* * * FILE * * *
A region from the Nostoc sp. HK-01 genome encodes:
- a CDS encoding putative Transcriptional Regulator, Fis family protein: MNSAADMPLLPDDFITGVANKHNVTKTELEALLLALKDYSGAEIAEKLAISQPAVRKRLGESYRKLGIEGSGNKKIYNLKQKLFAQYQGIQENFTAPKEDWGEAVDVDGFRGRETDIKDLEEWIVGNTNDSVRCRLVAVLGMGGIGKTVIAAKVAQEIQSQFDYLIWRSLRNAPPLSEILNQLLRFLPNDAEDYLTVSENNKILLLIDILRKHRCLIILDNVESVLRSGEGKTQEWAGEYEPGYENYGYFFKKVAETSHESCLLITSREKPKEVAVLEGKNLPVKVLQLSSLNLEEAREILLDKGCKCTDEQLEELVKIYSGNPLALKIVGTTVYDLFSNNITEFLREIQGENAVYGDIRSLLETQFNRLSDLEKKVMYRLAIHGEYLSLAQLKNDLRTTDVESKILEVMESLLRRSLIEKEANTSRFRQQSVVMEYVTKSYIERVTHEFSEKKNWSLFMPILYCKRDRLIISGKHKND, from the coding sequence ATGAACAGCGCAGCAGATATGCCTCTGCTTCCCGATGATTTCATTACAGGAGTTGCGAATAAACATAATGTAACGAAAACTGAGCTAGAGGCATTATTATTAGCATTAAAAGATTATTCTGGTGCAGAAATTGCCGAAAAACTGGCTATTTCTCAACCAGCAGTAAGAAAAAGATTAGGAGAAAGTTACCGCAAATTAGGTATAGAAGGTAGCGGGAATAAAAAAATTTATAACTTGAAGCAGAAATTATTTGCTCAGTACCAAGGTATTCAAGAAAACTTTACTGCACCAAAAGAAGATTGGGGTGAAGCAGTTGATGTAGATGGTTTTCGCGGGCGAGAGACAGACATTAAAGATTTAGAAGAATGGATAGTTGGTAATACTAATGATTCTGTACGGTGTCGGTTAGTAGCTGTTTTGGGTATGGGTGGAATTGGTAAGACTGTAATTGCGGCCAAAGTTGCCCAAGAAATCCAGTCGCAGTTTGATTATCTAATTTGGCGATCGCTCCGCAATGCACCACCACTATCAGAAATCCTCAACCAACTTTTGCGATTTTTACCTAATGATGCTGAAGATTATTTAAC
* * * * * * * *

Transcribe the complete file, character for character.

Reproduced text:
A region from the Nostoc sp. HK-01 genome encodes:
- a CDS encoding putative Transcriptional Regulator, Fis family protein: MNSAADMPLLPDDFITGVANKHNVTKTELEALLLALKDYSGAEIAEKLAISQPAVRKRLGESYRKLGIEGSGNKKIYNLKQKLFAQYQGIQENFTAPKEDWGEAVDVDGFRGRETDIKDLEEWIVGNTNDSVRCRLVAVLGMGGIGKTVIAAKVAQEIQSQFDYLIWRSLRNAPPLSEILNQLLRFLPNDAEDYLTVSENNKILLLIDILRKHRCLIILDNVESVLRSGEGKTQEWAGEYEPGYENYGYFFKKVAETSHESCLLITSREKPKEVAVLEGKNLPVKVLQLSSLNLEEAREILLDKGCKCTDEQLEELVKIYSGNPLALKIVGTTVYDLFSNNITEFLREIQGENAVYGDIRSLLETQFNRLSDLEKKVMYRLAIHGEYLSLAQLKNDLRTTDVESKILEVMESLLRRSLIEKEANTSRFRQQSVVMEYVTKSYIERVTHEFSEKKNWSLFMPILYCKRDRLIISGKHKND, from the coding sequence ATGAACAGCGCAGCAGATATGCCTCTGCTTCCCGATGATTTCATTACAGGAGTTGCGAATAAACATAATGTAACGAAAACTGAGCTAGAGGCATTATTATTAGCATTAAAAGATTATTCTGGTGCAGAAATTGCCGAAAAACTGGCTATTTCTCAACCAGCAGTAAGAAAAAGATTAGGAGAAAGTTACCGCAAATTAGGTATAGAAGGTAGCGGGAATAAAAAAATTTATAACTTGAAGCAGAAATTATTTGCTCAGTACCAAGGTATTCAAGAAAACTTTACTGCACCAAAAGAAGATTGGGGTGAAGCAGTTGATGTAGATGGTTTTCGCGGGCGAGAGACAGACATTAAAGATTTAGAAGAATGGATAGTTGGTAATACTAATGATTCTGTACGGTGTCGGTTAGTAGCTGTTTTGGGTATGGGTGGAATTGGTAAGACTGTAATTGCGGCCAAAGTTGCCCAAGAAATCCAGTCGCAGTTTGATTATCTAATTTGGCGATCGCTCCGCAATGCACCACCACTATCAGAAATCCTCAACCAACTTTTGCGATTTTTACCTAATGATGCTGAAGATTATTTAAC